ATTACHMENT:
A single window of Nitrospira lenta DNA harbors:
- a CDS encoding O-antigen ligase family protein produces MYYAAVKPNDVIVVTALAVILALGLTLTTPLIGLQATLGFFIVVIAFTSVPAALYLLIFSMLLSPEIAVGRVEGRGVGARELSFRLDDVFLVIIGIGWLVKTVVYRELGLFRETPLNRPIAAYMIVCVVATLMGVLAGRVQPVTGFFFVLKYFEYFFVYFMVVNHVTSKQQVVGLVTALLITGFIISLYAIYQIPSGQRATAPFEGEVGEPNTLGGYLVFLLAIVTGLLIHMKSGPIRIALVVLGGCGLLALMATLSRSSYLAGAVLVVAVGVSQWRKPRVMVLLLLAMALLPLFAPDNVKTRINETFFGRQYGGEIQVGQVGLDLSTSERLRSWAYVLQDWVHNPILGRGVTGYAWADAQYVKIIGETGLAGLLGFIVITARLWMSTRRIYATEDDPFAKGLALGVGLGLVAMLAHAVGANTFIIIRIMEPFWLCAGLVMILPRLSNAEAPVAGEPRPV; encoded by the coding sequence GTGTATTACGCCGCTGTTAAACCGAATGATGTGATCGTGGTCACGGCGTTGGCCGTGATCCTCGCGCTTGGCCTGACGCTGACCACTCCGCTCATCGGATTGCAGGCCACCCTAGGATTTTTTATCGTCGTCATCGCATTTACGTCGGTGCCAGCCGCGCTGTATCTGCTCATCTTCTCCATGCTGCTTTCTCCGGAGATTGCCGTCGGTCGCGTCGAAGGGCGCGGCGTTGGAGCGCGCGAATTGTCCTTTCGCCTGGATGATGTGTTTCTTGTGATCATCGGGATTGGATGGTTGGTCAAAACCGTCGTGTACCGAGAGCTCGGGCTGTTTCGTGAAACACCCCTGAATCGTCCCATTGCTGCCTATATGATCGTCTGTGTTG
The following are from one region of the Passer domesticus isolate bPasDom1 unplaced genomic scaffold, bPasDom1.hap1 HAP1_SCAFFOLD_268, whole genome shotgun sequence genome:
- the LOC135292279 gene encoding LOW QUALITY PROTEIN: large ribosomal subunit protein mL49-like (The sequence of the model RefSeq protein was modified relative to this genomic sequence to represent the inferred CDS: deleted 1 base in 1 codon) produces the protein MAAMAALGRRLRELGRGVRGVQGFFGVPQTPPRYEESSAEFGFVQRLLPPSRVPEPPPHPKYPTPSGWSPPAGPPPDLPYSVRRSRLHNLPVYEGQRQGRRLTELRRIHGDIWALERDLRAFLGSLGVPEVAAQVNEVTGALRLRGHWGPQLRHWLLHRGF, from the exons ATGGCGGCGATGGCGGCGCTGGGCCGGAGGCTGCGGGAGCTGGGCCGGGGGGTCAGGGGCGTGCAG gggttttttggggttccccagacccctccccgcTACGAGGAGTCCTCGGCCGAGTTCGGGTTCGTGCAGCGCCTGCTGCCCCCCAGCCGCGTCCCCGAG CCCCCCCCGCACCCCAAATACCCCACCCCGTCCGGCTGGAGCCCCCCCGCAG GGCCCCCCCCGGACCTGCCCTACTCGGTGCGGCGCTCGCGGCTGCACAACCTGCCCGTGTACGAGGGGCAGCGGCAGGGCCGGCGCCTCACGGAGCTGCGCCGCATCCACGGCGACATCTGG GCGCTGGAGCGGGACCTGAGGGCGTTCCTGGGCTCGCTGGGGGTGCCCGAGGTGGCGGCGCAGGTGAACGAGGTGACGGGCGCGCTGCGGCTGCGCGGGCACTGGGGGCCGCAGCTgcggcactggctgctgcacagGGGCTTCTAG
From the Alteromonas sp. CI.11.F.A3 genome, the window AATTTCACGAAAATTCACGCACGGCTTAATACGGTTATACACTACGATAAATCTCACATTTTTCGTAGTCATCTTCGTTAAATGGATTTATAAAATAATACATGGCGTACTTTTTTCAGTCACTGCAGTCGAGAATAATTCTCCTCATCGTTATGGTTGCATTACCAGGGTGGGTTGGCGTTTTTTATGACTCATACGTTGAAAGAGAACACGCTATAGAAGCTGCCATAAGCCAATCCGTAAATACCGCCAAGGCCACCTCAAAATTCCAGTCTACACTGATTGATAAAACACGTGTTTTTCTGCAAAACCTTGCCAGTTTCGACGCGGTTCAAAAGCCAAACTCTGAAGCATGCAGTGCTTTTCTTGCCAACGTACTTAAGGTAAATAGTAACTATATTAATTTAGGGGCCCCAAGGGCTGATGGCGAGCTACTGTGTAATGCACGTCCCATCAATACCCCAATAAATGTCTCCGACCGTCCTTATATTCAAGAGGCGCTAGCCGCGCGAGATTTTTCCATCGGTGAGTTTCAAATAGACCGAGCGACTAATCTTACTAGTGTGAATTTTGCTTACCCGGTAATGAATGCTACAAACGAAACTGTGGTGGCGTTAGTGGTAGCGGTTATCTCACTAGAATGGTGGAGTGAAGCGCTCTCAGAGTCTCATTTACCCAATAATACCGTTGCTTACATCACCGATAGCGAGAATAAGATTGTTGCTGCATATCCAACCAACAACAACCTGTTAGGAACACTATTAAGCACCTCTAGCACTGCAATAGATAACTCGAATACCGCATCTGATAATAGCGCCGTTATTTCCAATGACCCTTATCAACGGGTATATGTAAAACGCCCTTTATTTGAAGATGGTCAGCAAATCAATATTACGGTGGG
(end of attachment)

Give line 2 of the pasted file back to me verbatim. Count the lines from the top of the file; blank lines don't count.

- a CDS encoding O-antigen ligase family protein produces MYYAAVKPNDVIVVTALAVILALGLTLTTPLIGLQATLGFFIVVIAFTSVPAALYLLIFSMLLSPEIAVGRVEGRGVGARELSFRLDDVFLVIIGIGWLVKTVVYRELGLFRETPLNRPIAAYMIVCVVATLMGVLAGRVQPVTGFFFVLKYFEYFFVYFMVVNHVTSKQQVVGLVTALLITGFIISLYAIYQIPSGQRATAPFEGEVGEPNTLGGYLVFLLAIVTGLLIHMKSGPIRIALVVLGGCGLLALMATLSRSSYLAGAVLVVAVGVSQWRKPRVMVLLLLAMALLPLFAPDNVKTRINETFFGRQYGGEIQVGQVGLDLSTSERLRSWAYVLQDWVHNPILGRGVTGYAWADAQYVKIIGETGLAGLLGFIVITARLWMSTRRIYATEDDPFAKGLALGVGLGLVAMLAHAVGANTFIIIRIMEPFWLCAGLVMILPRLSNAEAPVAGEPRPV; encoded by the coding sequence GTGTATTACGCCGCTGTTAAACCGAATGATGTGATCGTGGTCACGGCGTTGGCCGTGATCCTCGCGCTTGGCCTGACGCTGACCACTCCGCTCATCGGATTGCAGGCCACCCTAGGATTTTTTATCGTCGTCATCGCATTTACGTCGGTGCCAGCCGCGCTGTATCTGCTCATCTTCTCCATGCTGCTTTCTCCGGAGATTGCCGTCGGTCGCGTCGAAGGGCGCGGCGTTGGAGCGCGCGAATTGTCCTTTCGCCTGGATGATGTGTTTCTTGTGATCATCGGGATTGGATGGTTGGTCAAAACCGTCGTGTACCGAGAGCTCGGGCTGTTTCGTGAAACACCCCTGAATCGTCCCATTGCTGCCTATATGATCGTCTGTGTTG